Brave Student Stops Active Killer on Campus

Brave Student Stops Active Killer on Campus

My hat is off to Jon Meis, the student security guard who stopped this active killer on his campus! Excellent Active Self Protection to protect himself and every student on campus that day.

Original video of the active killer stopped by a student security guard:


News story with more details on the active killer:


Timeline from local news of the entire active killer event from start to finish, which is pretty eye-opening:


What does this brave student security guard teach us about defending ourselves against an active killer like this?


  1. Evil exists in our world, and no amount of wishing it away does so. Evil people do evil things, and good people must be ready and willing to stand between them and innocent people and do enough violence to stop them definitively. No amount of negotiation will make truly evil people change their ways; only those willing and able to stop them who use attitude, skills, and plan effectively can. This active killer was deranged and bent on killing people. He succeeded once and doubtless would have succeeded again if he wasn’t stopped by the brave student.


  1. You must accept that danger exists and that it can happen to you. This is the foundational core of spiritual fitness and the first step in taking proactive steps to protect yourself and your loved ones. If you live in a fantasyland that nothing bad can happen because nothing bad has happened in the past, you’re setting yourself up for a terrible letdown. Most of us live our lives thinking that an active killer like this could never happen to us, and for most it won’t happen. But if it does, you need to be ready. Active killer situations are unfortunately no longer unheard of, and being ready to defend ourselves as this student was is critical.


  1. To defend against this kind of attack, you need emotional fitness. Emotional fitness is defined as the ability to internally represent a situation or predicament to yourself in such a way as to make you strong and able to successfully defend yourself against it. Repeated practice and thousands of reps of sparring and self-defense absolutely build your emotional fitness to be able to handle whatever comes your way. Meis had incredible emotional fitness to counter-ambush the active killer and put a stop to his attack. Nicely done!!


  1. As well-meaning as police officers are, they cannot protect you from danger. As the old adage says, “When seconds count, the police are only minutes away!” You—and ONLY you—can protect yourself from danger when it comes upon you. A police response time of 5 minutes is considered perfectly acceptable in most suburban departments, and times upwards of 30 minutes can be the norm in rural areas! You need to have the attitude, skills, and plan to protect yourself from harm because the police simply can’t. Imagine how many people this active killer could have shot if an unarmed student didn’t step in and end it.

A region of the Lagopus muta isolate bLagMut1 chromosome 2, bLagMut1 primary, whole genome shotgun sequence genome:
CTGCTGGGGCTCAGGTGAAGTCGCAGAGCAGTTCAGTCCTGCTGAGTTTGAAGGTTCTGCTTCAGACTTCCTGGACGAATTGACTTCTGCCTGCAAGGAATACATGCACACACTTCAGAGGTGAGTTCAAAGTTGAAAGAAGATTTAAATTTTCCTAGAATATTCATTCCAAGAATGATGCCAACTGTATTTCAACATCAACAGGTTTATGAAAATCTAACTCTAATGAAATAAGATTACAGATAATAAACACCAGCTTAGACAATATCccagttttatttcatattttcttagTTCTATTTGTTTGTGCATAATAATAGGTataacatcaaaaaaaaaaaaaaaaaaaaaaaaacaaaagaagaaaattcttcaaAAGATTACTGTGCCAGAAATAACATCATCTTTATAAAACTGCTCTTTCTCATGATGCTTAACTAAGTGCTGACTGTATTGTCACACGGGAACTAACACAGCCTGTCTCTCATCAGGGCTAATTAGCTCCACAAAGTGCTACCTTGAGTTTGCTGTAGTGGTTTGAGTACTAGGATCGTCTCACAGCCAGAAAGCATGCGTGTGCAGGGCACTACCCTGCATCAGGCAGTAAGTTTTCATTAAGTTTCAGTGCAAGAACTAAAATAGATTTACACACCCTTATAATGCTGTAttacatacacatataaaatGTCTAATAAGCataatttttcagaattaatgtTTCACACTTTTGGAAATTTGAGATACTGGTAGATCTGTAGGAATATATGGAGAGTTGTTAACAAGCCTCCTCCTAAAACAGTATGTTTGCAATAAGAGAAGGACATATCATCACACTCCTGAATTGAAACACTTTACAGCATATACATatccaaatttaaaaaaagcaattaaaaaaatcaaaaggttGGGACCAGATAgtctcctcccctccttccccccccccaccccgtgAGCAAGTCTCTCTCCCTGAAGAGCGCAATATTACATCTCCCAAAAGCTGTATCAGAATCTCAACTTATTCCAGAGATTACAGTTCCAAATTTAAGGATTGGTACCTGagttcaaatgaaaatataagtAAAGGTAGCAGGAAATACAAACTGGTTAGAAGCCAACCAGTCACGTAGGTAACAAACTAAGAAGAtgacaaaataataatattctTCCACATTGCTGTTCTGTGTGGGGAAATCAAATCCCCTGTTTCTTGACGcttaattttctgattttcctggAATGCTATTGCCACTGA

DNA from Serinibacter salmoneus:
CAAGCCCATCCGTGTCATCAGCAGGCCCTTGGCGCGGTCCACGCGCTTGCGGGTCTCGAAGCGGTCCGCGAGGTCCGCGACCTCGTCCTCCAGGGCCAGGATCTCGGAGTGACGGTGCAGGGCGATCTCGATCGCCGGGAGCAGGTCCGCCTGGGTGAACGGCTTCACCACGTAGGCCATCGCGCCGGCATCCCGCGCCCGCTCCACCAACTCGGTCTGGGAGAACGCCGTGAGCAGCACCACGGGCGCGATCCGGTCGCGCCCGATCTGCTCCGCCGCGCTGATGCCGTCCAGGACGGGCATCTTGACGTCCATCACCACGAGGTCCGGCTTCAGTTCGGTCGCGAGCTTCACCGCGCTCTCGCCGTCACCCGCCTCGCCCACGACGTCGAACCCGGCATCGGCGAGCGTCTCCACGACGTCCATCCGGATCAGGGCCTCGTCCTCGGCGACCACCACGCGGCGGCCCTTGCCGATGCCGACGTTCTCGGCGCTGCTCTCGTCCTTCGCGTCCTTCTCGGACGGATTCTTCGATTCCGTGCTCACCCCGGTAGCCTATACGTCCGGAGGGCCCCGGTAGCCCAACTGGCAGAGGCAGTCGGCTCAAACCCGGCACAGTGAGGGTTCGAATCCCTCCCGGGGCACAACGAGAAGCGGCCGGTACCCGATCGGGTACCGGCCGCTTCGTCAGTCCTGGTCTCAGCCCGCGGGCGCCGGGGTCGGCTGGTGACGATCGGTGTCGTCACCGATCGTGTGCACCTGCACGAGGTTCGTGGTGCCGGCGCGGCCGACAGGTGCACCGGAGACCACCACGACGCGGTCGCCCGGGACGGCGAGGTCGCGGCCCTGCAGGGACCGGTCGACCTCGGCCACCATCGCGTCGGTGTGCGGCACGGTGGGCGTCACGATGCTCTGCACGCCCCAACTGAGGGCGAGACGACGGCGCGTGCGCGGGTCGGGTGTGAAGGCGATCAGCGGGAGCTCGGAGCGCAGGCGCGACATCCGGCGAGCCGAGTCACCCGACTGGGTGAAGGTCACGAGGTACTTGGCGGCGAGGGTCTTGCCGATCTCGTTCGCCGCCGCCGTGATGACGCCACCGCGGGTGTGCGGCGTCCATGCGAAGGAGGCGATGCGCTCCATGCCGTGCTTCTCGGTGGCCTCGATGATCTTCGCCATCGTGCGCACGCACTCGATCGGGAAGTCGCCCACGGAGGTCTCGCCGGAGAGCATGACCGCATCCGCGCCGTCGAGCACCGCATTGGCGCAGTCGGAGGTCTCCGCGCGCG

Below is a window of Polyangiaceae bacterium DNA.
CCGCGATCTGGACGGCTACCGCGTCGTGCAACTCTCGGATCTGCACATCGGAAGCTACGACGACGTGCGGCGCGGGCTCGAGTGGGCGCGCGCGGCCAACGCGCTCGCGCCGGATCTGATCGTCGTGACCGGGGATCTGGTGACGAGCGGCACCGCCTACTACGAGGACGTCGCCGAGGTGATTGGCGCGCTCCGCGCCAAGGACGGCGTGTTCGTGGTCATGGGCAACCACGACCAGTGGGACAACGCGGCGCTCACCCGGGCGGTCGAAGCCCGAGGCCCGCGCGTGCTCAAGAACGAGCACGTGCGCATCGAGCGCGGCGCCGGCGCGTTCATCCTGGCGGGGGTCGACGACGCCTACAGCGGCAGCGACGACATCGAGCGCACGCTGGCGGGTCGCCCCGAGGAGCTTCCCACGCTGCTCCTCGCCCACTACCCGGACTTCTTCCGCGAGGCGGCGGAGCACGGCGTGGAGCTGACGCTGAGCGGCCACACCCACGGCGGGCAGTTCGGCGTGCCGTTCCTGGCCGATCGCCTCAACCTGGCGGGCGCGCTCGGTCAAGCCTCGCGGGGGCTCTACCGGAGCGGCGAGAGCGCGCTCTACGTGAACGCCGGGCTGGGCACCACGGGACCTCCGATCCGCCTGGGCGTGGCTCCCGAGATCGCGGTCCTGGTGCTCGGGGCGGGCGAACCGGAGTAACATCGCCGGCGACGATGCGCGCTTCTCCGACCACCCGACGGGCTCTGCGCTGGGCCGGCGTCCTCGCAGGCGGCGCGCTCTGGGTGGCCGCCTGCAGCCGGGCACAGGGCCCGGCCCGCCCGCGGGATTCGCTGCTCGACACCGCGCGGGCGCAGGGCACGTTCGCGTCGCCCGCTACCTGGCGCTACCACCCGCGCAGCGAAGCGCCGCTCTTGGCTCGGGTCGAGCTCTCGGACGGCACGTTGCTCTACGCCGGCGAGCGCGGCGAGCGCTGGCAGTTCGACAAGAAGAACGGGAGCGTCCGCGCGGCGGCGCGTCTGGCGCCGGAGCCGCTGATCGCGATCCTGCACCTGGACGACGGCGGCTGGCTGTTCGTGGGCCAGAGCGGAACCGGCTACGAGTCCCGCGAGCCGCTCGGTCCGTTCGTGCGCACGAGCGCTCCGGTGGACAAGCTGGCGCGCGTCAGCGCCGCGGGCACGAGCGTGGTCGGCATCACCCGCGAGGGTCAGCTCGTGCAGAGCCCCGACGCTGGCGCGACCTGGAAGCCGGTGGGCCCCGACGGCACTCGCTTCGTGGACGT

1. Successful self-defense against many attacks involves a counter-ambush, where the victim (or bystander, as this student was) finds the right opportunity to seize the initiative from the active killer and launch an ambush of their own. That involves thinking and knowing your own strengths and skill set, and being ready to strike the attacker when your opportunity for counter-ambush comes. It also means not allowing the attacker to see that attack until it’s launched.


  1. Against an active killer, the most popular paradigm for defending yourself is Ready Houston’s Run-Hide-Fight approach. If you can get out of the danger zone, run. If running is not an option, hide because the bad guy won’t shoot what he can’t see. If running and hiding are not an option, then fight with everything you have with whatever you have on you. Greg Ellifritz has some good thoughts about the limits of the Run-Hide-Fight mentality, which to me are more discussion of its limits than whether it is useful or not. This active killer was stopped because the student was willing and ready to fight.


  1. The Five Ds are a tool that we use at ASP to organize our training and preparation for defending ourselves against an armed attacker when we are not armed ourselves, such as happened against this active killer. (or if we are armed but outdrawn such that we must deal with the problem with our hands) Deflect, Dominate, Distract, Disarm, Disable. We pursue them from first to last, in order, to give us the best chance of successfully defending ourselves against an armed opponent. Deflect their force multiplier, Dominate as much as possible (best is the whole person, second is the arm with the tool, last is the tool itself), Distract the attacker (usually using pain, redirection, movement, etc.), Disarm the attacker, and Disable the attacker.


  1. Pepper spray (also called OC or OC spray) can be a very useful defensive tool for non-lethal threats. I carry this one, and it’s nasty stuff: . It can also be used against you in a fight, so you should know how to defend yourself if you’re sprayed or exposed like this student was! Take a good course on pepper spray and how to employ it, and as part of that course take a dose yourself so that you know the effect it will have on you and how to fight through it to continue to protect yourself. I wouldn’t like to fight an active killer with a pepper spray, but if it’s all you have, use it effectively.


Attitude. Skills. Plan.


(music in the intro and outro courtesy of Bensound at




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